Frontier Psychiatrist

Words & Pictures (for sub-literates): A Review of Asterios Polyp

Posted on: August 8, 2011

 “The argument goes like this:  Words are good.  You can win the Nobel Prize for words.  Pictures!  Pictures are good.  They hang in a museum.  BUT, if you combine words and pictures you’re automatically doing something intended for children or sub-literates.”  -Neil Gaiman, author of  The Sandman and Coraline

(Today we welcome Jared Thomas to the Frontier Psychiatrist staff with the first installment of his column Words & Pictures, a regular look into the best of the world of graphic novels.  Each month, Mr Thomas will be bringing us reviews of newly collected works as well as thoughts on the medium’s creative benchmarks.  He begins today with an essay on David Mazzucchelli’s Asterios Polyp, a landmark work that Publisher’s Weekly referred to as “the comics equivalent of a Pynchon or Gaddis novel.  We hope that you enjoy Mr. Thomas’ work, and we hope you’ll take a chance on the world of modern comics.)

“Aristophanes, in Plato’s Symposium, is purported to suggest that human form was not always as it is today:  Originally, humans were spherical, with four arms, four legs, and two faces on either side of a single head.  Zeus, in his wisdom, split the upstarts into two, each half becoming a distinct identity.  Since then, men and women have been running around in a panic, searching for their lost counterparts, in a desire to be whole again.” –Ignazio Polyp

Wholeness, or lack thereof, is a central theme running through David Mazzuccheli’s elegant graphic novel, Asterios Polyp.  Dualities consistently appear.  The above quote is from Asterios’ twin brother  who, not so incidentally, died in the womb and therefore doesn’t really exist.  Asterios himself is a famous “paper architect” (Mazzuccheli makes much of the fact none of his designs have ever actually been built) who is obsessed with dividing the worlds into opposites.  Linear versus Plastic.  Functional versus Decorative.  Apollonian versus Dionysian.  Men versus Women.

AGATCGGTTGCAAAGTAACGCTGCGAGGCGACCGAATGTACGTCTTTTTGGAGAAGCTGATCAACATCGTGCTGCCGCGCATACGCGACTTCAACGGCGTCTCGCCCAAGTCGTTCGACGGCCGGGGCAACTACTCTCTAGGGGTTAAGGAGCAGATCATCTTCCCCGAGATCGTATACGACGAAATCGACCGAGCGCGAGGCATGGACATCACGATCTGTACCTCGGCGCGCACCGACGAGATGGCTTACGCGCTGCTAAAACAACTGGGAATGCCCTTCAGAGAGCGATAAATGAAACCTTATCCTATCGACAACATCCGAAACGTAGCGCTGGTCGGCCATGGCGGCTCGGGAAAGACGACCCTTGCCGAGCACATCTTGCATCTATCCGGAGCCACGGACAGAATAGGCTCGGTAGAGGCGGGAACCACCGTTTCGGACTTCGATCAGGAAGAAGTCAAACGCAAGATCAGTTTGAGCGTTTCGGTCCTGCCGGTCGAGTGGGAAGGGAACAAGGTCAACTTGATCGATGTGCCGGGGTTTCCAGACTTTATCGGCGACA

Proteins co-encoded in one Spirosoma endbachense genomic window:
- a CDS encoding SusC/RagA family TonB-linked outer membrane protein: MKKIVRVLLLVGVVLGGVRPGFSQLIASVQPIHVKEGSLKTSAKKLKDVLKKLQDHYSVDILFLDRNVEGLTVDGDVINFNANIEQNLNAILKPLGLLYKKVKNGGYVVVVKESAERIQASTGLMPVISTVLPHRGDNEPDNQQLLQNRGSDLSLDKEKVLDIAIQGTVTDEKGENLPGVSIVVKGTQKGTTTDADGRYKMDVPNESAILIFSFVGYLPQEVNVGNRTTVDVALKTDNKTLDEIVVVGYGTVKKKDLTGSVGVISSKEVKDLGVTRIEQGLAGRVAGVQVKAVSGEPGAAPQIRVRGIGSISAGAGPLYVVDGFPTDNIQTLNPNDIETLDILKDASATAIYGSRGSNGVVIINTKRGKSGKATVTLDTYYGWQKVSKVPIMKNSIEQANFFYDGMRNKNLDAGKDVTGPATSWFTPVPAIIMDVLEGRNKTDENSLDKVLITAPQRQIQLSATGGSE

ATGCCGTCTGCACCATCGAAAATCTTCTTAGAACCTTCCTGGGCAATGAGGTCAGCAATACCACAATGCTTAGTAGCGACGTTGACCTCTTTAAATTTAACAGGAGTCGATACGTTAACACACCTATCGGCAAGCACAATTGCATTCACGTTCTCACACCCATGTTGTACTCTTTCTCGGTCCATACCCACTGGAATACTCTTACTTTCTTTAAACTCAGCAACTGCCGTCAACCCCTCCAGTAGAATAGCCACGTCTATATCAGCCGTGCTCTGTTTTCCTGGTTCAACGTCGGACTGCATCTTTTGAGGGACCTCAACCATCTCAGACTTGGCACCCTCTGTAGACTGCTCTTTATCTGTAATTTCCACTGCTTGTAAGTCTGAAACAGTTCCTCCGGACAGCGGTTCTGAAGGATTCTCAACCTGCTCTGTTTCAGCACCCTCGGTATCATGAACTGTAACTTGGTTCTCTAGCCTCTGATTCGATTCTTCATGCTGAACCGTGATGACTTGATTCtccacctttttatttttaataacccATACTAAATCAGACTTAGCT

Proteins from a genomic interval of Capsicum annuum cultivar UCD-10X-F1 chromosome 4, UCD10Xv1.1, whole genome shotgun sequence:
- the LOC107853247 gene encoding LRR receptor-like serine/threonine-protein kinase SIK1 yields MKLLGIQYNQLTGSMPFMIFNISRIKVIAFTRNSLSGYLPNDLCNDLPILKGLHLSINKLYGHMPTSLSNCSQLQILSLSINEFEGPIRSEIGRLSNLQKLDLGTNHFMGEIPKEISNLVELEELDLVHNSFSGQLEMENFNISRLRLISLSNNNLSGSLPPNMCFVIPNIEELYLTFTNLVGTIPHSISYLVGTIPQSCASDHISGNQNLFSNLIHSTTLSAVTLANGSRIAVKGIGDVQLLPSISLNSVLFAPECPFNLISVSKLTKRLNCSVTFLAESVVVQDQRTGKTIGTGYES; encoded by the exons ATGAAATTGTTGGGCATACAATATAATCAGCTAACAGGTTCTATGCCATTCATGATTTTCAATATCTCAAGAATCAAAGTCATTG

We first meet Asterios on his fiftieth birthday, the night his Manhattan apartment gets struck by lightning and burns to the ground.  He buys a ticket to the farthest place he can afford, ending up in a town called Apogee, where he gets a job as an auto mechanic and moves in with the Major family.  The Asterios we’re dealt in the “present” is a mournful man, divorced and stripped of all his worldly armor.  Fortunately, the graphic novel bounces around in time so we get to see how he got that way.

In the past, Asterios was, for all intents and purposes, a pompous prig.  He had the good fortune to marry a lovely yet intensely shy sculptor named Hana Schoenstein, who is all soft curves to his hard right angles.

When Asterios and Hana first meet, Mazzuchelli shows us their inner world.  Asterios is illustrated as a series of blue geometric shapes while Hana is made up of entirely pink, sketchy lines.  As Asterios and Hana fall in love, their inner shapes combine, so Hana is given an underlying structure of blue geometry and Asterios is enlivened with comforting pinkness.